Toolbox: Building on the Base
If we have been diligent in our offseason training, we have likely done some nice foundational work to build up our base fitness and functional threshold. But now it’s February and those gains might be stagnating. How do we build on this base fitness and also meet the needs of our riding goals?
When I design training strategies for road and mountain bikers, I start with two simple rules:
1. Train the ability of the rider to meet the demands of the event.
2. At the core of fitness performance success is increased threshold; build it in a way that also improves stamina and fatigue resistance.
At this time of year, most performance cyclists have completed two to three cycles of base training and are seeing nice gains in both aerobic stamina and functional threshold power/lactate threshold. As we move into this late build phase, we might begin to see some diminishing results, and it’s time to make some decisions to transition the focus in our annual plan.
To better understand this fork in the training road, let’s dig into my two annual training strategy principles.
Train the ability of the rider to meet the demands of the event
The principle is simple, but it can be hard to implement. First you need to determine your strengths and limiters as a rider. Do you have great 1-minute power but struggle to hold steady-state for more than 30 minutes? Are you a great town line sprinter who gets dropped on the 5-minute climb?
If you train with power, it’s easy to test your power profile and fatigue profiles and use them as the basis of your training focus, but you also need to build the same type of profile on the event itself. What type of race is it? What type of power does it take to win? What is the key feature or element of the race?
Once we know the answers to those questions, we can better understand the first fork in the training road. For me, the early base period is the time to focus on my limiters as a rider. I build select workouts throughout the early base period that improve the areas I am worst at.
This focus needs to change as I move into late base; instead of focusing on my limiters, I now need to specialize in the demands of my event. This means that in late base I am again reviewing my key event (or event types) and making changes in some areas of my training focus.
If my event is a longer road race with a steep 5-minute climb that makes the difference, I start adding similar-style climbing intervals to my routine. If I’m planning a long season of crit riding, I start working on my aerobic capacity and neuromuscular power. The key point is that it’s time to start being more specific about your event.
Power at lactate threshold (FTP) is the core driver of success for most recreational and category racers. The higher our FTP, the better we can perform through a series of factors. The key question is how do we build FTP in an annual training strategy?
First we build it from below by doing higher and higher volumes of higher-intensity aerobic training through sub-threshold efforts typically conducted at 76% of FTP and above. We tend to classify this as tempo (76-90% of FTP) and sweet spot (88-93% of FTP). These efforts push FTP up by increasing aerobic fitness and stamina, but at some point we need to transition to building threshold by pulling it up. Late base period is that time.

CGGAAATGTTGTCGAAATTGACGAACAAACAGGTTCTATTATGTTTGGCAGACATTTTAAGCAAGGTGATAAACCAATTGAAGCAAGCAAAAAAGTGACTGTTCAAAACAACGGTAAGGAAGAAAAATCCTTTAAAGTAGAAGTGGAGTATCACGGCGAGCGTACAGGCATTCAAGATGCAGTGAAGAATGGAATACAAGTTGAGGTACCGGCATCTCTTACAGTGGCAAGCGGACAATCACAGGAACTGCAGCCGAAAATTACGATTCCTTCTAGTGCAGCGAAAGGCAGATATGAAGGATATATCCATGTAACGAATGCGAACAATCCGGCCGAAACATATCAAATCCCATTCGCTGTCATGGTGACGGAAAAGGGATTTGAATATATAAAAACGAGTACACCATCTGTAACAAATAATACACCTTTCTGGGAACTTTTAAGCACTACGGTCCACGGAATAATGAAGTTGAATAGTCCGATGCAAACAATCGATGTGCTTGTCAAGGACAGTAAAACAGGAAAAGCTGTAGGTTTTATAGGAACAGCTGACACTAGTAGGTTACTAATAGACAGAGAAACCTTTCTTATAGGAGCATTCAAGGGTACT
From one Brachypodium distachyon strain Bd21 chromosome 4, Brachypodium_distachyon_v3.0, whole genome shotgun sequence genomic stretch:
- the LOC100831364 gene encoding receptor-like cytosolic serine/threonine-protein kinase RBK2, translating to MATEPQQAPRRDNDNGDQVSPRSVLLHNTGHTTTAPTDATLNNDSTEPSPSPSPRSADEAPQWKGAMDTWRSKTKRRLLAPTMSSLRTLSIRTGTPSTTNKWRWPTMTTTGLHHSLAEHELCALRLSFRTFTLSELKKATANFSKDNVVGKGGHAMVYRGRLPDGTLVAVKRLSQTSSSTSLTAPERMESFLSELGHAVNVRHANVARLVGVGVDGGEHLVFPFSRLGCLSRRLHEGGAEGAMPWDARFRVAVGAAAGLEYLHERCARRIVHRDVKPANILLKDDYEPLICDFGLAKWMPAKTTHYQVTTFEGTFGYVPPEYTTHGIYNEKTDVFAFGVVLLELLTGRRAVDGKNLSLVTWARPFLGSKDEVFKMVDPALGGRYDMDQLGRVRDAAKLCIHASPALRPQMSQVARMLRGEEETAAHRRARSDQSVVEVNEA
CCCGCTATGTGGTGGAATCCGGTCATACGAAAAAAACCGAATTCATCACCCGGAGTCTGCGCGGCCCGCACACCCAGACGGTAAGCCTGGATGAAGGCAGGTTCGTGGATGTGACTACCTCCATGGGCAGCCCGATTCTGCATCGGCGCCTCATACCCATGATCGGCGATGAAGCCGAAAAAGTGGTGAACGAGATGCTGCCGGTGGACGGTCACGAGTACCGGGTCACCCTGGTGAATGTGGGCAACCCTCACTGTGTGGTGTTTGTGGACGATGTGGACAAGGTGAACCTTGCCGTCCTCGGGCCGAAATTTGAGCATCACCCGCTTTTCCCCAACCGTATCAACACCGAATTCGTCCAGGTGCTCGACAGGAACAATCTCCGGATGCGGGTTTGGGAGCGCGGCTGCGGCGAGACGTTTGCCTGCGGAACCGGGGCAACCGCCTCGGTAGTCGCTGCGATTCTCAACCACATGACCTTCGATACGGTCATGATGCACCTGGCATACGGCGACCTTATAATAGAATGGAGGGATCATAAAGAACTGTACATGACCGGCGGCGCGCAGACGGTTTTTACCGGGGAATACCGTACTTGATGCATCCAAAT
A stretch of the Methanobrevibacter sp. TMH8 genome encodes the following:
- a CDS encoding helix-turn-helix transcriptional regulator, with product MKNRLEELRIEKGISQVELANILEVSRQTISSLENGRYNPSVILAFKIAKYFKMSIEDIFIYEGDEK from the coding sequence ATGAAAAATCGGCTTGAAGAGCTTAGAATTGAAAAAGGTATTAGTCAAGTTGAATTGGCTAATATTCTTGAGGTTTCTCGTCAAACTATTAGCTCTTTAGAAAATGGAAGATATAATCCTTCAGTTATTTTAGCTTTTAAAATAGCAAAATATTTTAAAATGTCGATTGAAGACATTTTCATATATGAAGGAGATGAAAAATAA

During early base periods, our focus should be on progressively increasing time in these zones. For example, we should increase time in SST levels by progressing the workouts from 2 x 15 to 2 x 20 to 3 x 15 to 3 x 20 or more, pushing our FTP up from below while increasing our stamina and fatigue resistance.
The key to this progression is being able to finish the last interval at roughly the same power as the first; if we can’t, we’re progressing too quickly. During this period I preach the focus of extending the sustained duration, not trying to push more watts. Even though watts will increase naturally as you get more fit, it’s not the core focus and push.
As we move into late base, it’s time to start pulling FTP up from above by doing supra-threshold intervals focusing on 98-105% of FTP. For me, this means a change in FTP-building interval duration, but I maintain the same principle. I start by transitioning to 10-minute intervals targeted at 100-105% of FTP. To determine the volume of these intervals, I typically start by targeting about 65-70% of the total volume I could sustain in my last few SST workouts.
For example, in Base Cycle 2 I was completing 3 x 20 minutes of sustained SST work, which means a total of 60 minutes. Some rough math (60 minutes x 65-70%) gets me roughly 39-42 minutes, so I start doing 4 x 10 minutes at FTP (100-105% of FTP) as my target.
Once this baseline workout is established, I follow the same principle of progressive increase of duration in this training zones; so 4 x 10 leads to 3 x 15 leads to 4 x 12 leads to 5 x 10…and so on. The key element, again, is that we progress the duration only when we can complete all the intervals at basically the same power as the first. Extending the duration and cracking on the last interval will not help build FTP.
Now is the time to really start building on the base fitness you have been building. Paying attention to these subtle forks in the training road will better prepare you for success this season!
About Tim Cusick
Tim Cusick is a USA Cycling Coach and Master Coach with Peaks Coaching Group. Tim has been coaching for over 10 years, focusing on training and racing with power data. You can reach Tim for comments at [email protected] , and check out Tim and the entire Peaks Coaching Group for more information on coaching services, camps, and products.
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